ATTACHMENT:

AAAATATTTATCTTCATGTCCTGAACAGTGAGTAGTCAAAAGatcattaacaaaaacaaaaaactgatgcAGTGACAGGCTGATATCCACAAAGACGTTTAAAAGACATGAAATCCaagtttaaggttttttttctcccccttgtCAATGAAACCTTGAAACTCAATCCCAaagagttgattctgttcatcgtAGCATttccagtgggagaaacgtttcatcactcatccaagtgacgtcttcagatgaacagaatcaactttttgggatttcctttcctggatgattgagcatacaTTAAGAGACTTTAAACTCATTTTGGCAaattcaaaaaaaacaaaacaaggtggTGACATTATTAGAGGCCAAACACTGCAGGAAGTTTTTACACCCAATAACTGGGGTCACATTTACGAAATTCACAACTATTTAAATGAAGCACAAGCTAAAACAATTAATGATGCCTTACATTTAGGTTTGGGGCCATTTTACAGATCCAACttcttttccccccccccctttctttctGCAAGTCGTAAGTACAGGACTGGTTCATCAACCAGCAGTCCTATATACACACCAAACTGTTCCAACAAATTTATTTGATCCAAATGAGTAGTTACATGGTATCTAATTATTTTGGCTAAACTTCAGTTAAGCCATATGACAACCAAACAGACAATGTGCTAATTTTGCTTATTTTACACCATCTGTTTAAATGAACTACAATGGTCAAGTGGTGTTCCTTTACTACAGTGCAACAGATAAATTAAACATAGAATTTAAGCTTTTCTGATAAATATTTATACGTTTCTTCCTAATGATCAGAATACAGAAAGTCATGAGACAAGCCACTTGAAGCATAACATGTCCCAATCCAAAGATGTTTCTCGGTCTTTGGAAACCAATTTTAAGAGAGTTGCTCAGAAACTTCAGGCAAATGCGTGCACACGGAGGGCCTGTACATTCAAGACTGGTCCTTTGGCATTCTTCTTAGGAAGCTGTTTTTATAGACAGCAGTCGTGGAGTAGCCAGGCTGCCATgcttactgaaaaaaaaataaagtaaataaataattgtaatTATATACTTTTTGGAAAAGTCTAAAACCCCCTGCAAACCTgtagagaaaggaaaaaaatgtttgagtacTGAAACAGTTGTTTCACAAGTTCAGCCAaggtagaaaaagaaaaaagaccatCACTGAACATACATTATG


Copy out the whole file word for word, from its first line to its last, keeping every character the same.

AAAATATTTATCTTCATGTCCTGAACAGTGAGTAGTCAAAAGatcattaacaaaaacaaaaaactgatgcAGTGACAGGCTGATATCCACAAAGACGTTTAAAAGACATGAAATCCaagtttaaggttttttttctcccccttgtCAATGAAACCTTGAAACTCAATCCCAaagagttgattctgttcatcgtAGCATttccagtgggagaaacgtttcatcactcatccaagtgacgtcttcagatgaacagaatcaactttttgggatttcctttcctggatgattgagcatacaTTAAGAGACTTTAAACTCATTTTGGCAaattcaaaaaaaacaaaacaaggtggTGACATTATTAGAGGCCAAACACTGCAGGAAGTTTTTACACCCAATAACTGGGGTCACATTTACGAAATTCACAACTATTTAAATGAAGCACAAGCTAAAACAATTAATGATGCCTTACATTTAGGTTTGGGGCCATTTTACAGATCCAACttcttttccccccccccctttctttctGCAAGTCGTAAGTACAGGACTGGTTCATCAACCAGCAGTCCTATATACACACCAAACTGTTCCAACAAATTTATTTGATCCAAATGAGTAGTTACATGGTATCTAATTATTTTGGCTAAACTTCAGTTAAGCCATATGACAACCAAACAGACAATGTGCTAATTTTGCTTATTTTACACCATCTGTTTAAATGAACTACAATGGTCAAGTGGTGTTCCTTTACTACAGTGCAACAGATAAATTAAACATAGAATTTAAGCTTTTCTGATAAATATTTATACGTTTCTTCCTAATGATCAGAATACAGAAAGTCATGAGACAAGCCACTTGAAGCATAACATGTCCCAATCCAAAGATGTTTCTCGGTCTTTGGAAACCAATTTTAAGAGAGTTGCTCAGAAACTTCAGGCAAATGCGTGCACACGGAGGGCCTGTACATTCAAGACTGGTCCTTTGGCATTCTTCTTAGGAAGCTGTTTTTATAGACAGCAGTCGTGGAGTAGCCAGGCTGCCATgcttactgaaaaaaaaataaagtaaataaataattgtaatTATATACTTTTTGGAAAAGTCTAAAACCCCCTGCAAACCTgtagagaaaggaaaaaaatgtttgagtacTGAAACAGTTGTTTCACAAGTTCAGCCAaggtagaaaaagaaaaaagaccatCACTGAACATACATTATG